Tracking Eye-Movements in Students' Judgments of Realistic Motion
AAPT Summer Meeting: Syracuse, NY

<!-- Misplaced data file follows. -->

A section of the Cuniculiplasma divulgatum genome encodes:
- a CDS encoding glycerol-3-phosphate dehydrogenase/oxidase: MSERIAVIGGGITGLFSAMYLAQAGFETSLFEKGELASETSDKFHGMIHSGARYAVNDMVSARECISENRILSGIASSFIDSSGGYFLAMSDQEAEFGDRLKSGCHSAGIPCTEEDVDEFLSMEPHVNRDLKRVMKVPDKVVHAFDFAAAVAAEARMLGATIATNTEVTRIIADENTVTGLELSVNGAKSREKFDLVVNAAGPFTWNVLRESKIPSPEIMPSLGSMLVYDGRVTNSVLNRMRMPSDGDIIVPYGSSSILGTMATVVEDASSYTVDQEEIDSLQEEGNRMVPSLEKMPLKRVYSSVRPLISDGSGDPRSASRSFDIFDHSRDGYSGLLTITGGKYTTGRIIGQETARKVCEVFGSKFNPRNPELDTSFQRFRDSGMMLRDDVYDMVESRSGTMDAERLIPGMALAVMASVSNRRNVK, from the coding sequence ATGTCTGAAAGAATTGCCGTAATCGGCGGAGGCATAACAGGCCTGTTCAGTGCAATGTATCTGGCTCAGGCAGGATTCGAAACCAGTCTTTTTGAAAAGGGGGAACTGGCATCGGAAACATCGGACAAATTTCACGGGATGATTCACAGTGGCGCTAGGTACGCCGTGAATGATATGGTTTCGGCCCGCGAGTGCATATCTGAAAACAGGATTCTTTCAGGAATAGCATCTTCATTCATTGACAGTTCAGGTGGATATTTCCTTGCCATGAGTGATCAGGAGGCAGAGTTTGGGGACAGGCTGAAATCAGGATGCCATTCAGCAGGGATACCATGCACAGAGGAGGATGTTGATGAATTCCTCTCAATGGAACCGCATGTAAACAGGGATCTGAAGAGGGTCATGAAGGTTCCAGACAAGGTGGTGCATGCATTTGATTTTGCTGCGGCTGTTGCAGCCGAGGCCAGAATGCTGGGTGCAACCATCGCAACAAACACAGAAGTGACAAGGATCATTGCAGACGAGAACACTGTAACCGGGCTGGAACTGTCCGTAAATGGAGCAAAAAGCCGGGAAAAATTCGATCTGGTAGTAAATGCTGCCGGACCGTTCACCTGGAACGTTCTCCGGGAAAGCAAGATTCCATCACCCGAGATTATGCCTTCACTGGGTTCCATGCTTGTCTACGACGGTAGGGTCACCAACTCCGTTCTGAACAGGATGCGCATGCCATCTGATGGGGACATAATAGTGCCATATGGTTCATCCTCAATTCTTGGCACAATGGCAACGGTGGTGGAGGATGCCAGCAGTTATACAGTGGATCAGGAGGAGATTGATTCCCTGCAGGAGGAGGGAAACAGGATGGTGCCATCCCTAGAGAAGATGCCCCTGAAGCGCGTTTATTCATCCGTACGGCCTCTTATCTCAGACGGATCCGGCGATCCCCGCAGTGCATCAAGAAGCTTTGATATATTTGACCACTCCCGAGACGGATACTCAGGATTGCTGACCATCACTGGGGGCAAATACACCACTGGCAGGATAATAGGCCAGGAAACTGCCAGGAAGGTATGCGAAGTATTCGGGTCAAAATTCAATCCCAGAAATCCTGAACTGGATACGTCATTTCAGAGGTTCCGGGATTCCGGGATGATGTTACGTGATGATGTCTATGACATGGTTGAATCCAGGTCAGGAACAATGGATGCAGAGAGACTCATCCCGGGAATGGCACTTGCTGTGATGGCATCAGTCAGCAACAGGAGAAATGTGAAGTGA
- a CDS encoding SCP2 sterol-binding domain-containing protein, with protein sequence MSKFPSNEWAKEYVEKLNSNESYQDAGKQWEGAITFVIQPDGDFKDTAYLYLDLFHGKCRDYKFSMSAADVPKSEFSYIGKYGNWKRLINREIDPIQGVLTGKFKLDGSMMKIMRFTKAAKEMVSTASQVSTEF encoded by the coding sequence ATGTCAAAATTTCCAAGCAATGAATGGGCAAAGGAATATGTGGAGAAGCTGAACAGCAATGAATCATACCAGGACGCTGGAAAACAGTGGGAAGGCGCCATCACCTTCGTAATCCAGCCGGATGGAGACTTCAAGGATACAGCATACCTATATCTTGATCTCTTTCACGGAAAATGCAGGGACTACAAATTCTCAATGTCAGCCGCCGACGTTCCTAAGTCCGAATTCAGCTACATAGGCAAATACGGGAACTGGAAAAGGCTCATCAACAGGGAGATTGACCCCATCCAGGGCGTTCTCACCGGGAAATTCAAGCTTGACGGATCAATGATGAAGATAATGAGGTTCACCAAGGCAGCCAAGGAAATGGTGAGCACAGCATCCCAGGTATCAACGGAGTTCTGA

Previous studies1-3 of students' judgments of the realism of the animated motion of two balls racing along parallel tracks of different shapes revealed dramatic differences in performance between physics-naive, and physics-knowledgeable students, with the physics-naive students much better able to judge realistic motion than were physics-knowledgeable students. One of the surprising findings from those studies was that most physics-knowledgeable students failed to detect anomalous motion (a ball speeding up while going uphill with no apparent cause) in one of the animations in which the race resulted in a tie, whereas most physics-naive students detected the anomalous motion. This study will explore the question of whether this performance difference between the groups is due to different eye-gaze patterns, or whether it is due to knowledge that the physics students bring to the task (conservation of energy) which erroneously leads them to strong expectations for a tie outcome, thereby interfering with their ability to "see" (after observing) the anomalous motion.